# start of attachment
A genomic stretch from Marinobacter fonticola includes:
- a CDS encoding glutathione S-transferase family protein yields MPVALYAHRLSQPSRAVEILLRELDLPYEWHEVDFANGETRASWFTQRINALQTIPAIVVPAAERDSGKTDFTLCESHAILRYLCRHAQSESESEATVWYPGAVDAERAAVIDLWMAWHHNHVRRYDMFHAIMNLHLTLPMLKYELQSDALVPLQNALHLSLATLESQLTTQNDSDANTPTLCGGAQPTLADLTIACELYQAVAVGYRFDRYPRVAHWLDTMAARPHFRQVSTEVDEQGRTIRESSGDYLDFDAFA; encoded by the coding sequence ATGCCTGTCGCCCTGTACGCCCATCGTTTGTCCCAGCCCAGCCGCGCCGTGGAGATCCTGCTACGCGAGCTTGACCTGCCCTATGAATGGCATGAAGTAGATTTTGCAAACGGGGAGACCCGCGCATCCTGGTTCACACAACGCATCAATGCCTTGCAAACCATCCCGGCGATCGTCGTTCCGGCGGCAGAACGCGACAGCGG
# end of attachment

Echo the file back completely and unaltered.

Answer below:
A genomic stretch from Marinobacter fonticola includes:
- a CDS encoding glutathione S-transferase family protein yields MPVALYAHRLSQPSRAVEILLRELDLPYEWHEVDFANGETRASWFTQRINALQTIPAIVVPAAERDSGKTDFTLCESHAILRYLCRHAQSESESEATVWYPGAVDAERAAVIDLWMAWHHNHVRRYDMFHAIMNLHLTLPMLKYELQSDALVPLQNALHLSLATLESQLTTQNDSDANTPTLCGGAQPTLADLTIACELYQAVAVGYRFDRYPRVAHWLDTMAARPHFRQVSTEVDEQGRTIRESSGDYLDFDAFA; encoded by the coding sequence ATGCCTGTCGCCCTGTACGCCCATCGTTTGTCCCAGCCCAGCCGCGCCGTGGAGATCCTGCTACGCGAGCTTGACCTGCCCTATGAATGGCATGAAGTAGATTTTGCAAACGGGGAGACCCGCGCATCCTGGTTCACACAACGCATCAATGCCTTGCAAACCATCCCGGCGATCGTCGTTCCGGCGGCAGAACGCGACAGCGG